This is the more complicated part. On a certain level it appeals to me because it’s not developed the way the West (and especially America) is. The country is still struggling with the economic collapse that followed the political collapse of the Soviet Union. The standard of living is lower, and I’ll be forced to reorient my suburban sensibilities while getting away from the 247 media bombardment we live with in America.

It also has a unique language with its own non-Latin script. I’m not sure how much I’ll learn over three weeks, but it’ll be fun to try. The language might be one of the reasons Georgia doesn’t get much love from the western world. Everyone my age and older also speaks Russian, as that was the common language of the Soviet Union. The only Russian I know is “Да” and “Нет.” So I’m just going to start with Georgian (“კი” and “არა”) for those following along at home, that’s “yes” and “no”.

But the main reason I chose a country that’s literally halfway around the world is because it might become my next home.

A large part of my trip will be devoted to figuring out exactly how much it costs to live there. I know it’s cheap because of the USD-GEL (GEorgain Lari) exchange rate. But I also want to find out what the cost of living is in the native currency. This will have the largest influence on what happens next. If the reality is in line with my estimation, I only need a slight bump in my freelance earnings to support a decent standard of living. This would, in turn, open up a new world of opportunity for me. One that wouldn’t be possible for me given my current situation.

Also the visa requirements are fairly liberal. As a US passport holder, I can can stay and work in Georgia for up to a year without needing anything other than an entry stamp. I won’t be staying that long on this trip, but it’s nice to know there’s not a ticking immigration clock on my stay.

In addition, the European Union has just granted Georgians visa-less access to the Schengen Zone of countries for 90 days. This has the chance to significantly transform how Georgians travel. Something like this doesn’t happen every day, and I’m interested in seeing the knock-on effects.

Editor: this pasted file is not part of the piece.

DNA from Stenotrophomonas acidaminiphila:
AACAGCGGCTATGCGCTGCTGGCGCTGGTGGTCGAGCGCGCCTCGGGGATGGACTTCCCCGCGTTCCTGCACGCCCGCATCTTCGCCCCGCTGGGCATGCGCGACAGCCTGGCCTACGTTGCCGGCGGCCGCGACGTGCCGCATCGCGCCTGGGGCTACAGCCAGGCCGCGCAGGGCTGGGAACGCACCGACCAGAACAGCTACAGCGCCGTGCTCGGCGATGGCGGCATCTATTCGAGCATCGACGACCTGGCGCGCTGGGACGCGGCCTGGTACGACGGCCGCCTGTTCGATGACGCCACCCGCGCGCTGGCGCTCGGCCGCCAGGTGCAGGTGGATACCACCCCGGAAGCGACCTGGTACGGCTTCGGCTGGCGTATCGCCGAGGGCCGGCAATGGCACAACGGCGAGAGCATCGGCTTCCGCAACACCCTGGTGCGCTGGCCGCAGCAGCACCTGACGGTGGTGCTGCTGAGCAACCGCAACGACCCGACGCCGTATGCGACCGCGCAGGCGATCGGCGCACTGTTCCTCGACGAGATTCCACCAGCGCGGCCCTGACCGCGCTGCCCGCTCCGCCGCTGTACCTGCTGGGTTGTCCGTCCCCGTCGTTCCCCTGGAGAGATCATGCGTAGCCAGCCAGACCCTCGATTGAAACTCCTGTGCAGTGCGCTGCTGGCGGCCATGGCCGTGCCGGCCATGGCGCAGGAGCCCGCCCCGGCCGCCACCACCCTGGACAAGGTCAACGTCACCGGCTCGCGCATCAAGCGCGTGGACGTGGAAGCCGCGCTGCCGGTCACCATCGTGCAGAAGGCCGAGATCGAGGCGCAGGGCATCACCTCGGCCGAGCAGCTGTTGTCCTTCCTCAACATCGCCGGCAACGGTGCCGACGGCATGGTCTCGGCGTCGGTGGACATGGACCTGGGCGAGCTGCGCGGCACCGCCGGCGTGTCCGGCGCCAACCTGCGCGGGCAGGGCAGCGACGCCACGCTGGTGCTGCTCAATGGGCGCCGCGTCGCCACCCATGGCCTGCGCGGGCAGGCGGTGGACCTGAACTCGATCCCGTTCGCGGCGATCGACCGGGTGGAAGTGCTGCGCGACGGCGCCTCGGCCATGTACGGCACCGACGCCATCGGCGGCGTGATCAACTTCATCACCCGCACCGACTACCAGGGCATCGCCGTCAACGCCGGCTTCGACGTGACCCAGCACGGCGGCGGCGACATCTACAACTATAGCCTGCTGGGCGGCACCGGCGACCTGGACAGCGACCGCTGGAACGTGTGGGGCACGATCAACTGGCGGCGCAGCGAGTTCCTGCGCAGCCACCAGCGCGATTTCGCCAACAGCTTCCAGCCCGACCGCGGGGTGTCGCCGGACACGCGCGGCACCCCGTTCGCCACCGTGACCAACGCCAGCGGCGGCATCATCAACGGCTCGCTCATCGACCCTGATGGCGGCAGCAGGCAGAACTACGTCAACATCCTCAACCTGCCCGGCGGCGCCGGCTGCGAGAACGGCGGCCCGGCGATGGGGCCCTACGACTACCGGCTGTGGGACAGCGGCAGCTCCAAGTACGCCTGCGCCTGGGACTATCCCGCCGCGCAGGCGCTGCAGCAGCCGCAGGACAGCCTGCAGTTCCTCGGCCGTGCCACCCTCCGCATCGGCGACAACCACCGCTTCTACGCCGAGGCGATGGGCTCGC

MWV Testing

This is also a great way to put my MVW strategy to the test. I’ll be in-and-out of wifi range most of the trip. Since I’m taking the iPad and camera, the iPhone is staying at home. It was originally on the Sprint network, and because of that it doesn’t take international SIM cards. I have a basic burner phone that will take care of my calling a texting needs.

So with my wifi-only iPad, this will be a true test of getting the writing done with a minimum of gear. Plus with a whole new world outside my hostel door, I’m hoping I can break out of some of the ruts I’ve dug for myself recently.

I’ll also be doing my news and stock photography with the same gear. Recently Alamy upgraded their site so they no longer require Adobe Flash to manage my uploaded photos. This means I can upload and do any image management tasks from the iPad. So if I run across something newsworthy, I won’t need a PC to add in the metadata that isn’t pulled from the the IPTC information in the image file.

Overall, this is a working vacation and expatriate scouting trip rolled into one. I plan to post daily during the trip, so I hope you follow along!

Use the MVW Travel tag to see all the posts in this series.